Nizam of Hyderabad
The seventh Nizam of Hyderabad State Mir Osman Ali Khan (titular name Asaf Jah VII).Wikimedia Commons/Farhang Nizam, first edition, 1926

India's prospects of recovering from Pakistan ₤10 million remitted in 1948 and valued today at about ₤35 million have brightened.

After denying Pakistan "sovereign immunity" in the 67-year-old dispute involving the remittance allegedly by the then Nizam of Hyderabad, the British High Court of Justice has ordered Pakistan to pay India ₤1,50,000 as legal fees. The Court also said Pakistan's behaviour in the case was "unreasonable."

The denial of immunity for Pakistan means that India is in a stronger position to recover the money using the legal route.

The dispute – which is known as the Hyderabad Funds case – pertains to the remittance in 1948 that India claims legally belonged to the people of India. 

The remittance was made by the Nizam's purported agent to the then Pakistan High Commissioner to the UK, Habib Ibrahim Rahimtoola, in a bank account held with the Westminster Bank (now Natwest) on 20 September 1948, two days after Hyderabad was annexed to India, according to a report in The Times of India.

However, on 27 September, 1948, the Nizam claimed that the remittance was made without his authority and asked the money to be remitted back to him. The bank expressed its inability to comply, since the High Commissioner was not willing to give his consent. The matter remained under litigation for years.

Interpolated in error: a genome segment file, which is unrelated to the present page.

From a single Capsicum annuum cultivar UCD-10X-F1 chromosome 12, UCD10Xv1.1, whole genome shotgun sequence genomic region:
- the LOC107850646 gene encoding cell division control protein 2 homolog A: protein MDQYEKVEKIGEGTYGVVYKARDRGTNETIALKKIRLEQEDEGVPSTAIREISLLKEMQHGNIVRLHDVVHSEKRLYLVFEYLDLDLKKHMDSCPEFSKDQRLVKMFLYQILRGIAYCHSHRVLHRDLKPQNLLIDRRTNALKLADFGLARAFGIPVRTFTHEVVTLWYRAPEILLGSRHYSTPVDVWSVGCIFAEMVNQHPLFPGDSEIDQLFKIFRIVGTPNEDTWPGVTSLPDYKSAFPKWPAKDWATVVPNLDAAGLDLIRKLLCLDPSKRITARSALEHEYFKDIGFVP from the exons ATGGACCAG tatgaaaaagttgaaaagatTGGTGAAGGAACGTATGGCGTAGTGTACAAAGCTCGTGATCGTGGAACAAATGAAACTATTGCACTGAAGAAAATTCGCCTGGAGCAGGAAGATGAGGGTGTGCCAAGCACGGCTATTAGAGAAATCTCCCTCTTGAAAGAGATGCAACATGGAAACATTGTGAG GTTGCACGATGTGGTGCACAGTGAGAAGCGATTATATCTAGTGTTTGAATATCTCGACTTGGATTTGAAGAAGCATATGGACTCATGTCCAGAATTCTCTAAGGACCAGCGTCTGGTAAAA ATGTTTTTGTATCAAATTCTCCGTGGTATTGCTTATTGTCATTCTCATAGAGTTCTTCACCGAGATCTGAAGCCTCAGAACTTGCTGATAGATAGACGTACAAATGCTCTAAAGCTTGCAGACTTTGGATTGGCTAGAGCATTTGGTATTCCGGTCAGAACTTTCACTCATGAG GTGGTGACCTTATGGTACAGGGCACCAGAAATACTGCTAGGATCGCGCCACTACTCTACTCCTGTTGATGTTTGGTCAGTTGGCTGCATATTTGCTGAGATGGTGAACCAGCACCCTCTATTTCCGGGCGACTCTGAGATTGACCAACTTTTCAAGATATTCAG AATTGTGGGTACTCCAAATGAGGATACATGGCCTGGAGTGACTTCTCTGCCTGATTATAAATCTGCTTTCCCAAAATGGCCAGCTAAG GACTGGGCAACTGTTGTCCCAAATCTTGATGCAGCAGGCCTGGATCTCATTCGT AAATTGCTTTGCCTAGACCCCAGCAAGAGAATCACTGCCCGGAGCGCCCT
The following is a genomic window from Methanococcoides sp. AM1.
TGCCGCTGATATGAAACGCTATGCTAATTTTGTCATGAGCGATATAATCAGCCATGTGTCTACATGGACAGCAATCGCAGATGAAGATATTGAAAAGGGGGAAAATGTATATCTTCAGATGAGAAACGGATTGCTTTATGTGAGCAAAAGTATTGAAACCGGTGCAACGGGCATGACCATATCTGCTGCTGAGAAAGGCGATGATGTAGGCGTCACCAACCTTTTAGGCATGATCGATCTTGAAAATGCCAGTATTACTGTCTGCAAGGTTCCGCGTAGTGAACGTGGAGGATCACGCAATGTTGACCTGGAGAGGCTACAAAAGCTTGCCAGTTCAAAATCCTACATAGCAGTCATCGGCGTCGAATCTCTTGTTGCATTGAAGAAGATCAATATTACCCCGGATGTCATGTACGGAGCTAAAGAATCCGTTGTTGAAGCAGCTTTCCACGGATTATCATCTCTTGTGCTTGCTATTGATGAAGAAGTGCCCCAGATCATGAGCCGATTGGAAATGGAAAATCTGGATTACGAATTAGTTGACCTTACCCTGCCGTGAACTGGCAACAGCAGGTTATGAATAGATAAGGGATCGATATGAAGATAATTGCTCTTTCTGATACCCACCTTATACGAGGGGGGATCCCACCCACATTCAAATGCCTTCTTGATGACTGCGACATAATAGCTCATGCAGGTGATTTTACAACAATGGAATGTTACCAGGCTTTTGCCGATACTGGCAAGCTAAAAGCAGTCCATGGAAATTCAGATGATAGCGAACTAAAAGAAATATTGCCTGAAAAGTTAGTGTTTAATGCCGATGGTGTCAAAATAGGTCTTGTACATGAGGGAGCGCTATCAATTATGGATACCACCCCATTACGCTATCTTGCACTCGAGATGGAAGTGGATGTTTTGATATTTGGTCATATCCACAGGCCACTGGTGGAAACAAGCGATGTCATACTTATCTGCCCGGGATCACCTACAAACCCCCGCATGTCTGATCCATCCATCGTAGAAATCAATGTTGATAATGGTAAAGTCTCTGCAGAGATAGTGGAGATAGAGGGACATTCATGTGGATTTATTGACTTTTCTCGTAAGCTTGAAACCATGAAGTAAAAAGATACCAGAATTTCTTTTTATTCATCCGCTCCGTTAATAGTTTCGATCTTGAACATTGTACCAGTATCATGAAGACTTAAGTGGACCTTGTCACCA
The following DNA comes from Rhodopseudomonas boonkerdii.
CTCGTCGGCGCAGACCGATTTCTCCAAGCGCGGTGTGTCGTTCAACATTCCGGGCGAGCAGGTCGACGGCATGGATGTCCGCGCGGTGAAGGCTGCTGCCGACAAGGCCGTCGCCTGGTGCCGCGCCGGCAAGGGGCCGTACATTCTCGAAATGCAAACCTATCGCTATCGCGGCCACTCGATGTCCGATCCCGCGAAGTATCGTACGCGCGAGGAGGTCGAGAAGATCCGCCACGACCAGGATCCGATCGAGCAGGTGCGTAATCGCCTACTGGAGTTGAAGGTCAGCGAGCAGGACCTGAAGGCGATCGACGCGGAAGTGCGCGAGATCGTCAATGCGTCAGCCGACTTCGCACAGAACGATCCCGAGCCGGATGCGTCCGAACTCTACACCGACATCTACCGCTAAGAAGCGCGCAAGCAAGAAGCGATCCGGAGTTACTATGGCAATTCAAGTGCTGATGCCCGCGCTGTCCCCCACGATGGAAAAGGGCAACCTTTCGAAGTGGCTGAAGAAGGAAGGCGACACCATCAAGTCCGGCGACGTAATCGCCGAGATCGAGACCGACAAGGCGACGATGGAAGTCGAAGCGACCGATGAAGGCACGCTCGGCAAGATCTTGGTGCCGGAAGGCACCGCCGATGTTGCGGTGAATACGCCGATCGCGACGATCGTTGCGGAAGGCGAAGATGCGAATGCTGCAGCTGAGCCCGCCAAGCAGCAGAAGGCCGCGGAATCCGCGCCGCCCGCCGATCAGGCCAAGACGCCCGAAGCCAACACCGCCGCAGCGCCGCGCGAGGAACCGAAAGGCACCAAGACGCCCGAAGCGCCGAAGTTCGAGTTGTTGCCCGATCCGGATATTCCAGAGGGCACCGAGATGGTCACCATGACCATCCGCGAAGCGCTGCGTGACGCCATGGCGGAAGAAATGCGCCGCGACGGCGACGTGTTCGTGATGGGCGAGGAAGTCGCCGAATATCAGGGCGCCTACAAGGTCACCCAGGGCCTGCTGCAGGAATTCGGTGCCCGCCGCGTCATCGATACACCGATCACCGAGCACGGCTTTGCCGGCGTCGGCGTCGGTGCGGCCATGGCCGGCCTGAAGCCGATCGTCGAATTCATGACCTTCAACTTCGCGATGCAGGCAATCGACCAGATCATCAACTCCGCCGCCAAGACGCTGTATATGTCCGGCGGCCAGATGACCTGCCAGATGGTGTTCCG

India's efforts to reach a out-of-court settlement with Pakistan did not succeed. 

However, things looked up for India after Pakistan filed a legal claim in 2013 against the National Westminster Bank seeking ownership of the entire money. As a result, Pakistan lost its claim of sovereign immunity, even as India impleaded itself in the case even as Pakistan sought to withdraw its plea. But the court refused, and asked all the interested parties, which included India, the grandsons of the Nizam, to join the case.

Besides the Government of India, Pakistan has been ordered to pay ₤132,000 to the National Westminster Bank (Natwest) and ₤60,000 each to the heirs – Mukkaram Jah and Muffakham Jah – of the Nizam of Hyderabad State, which consisted of Telangana, Karnataka and Maharashtra until they were divided into different states.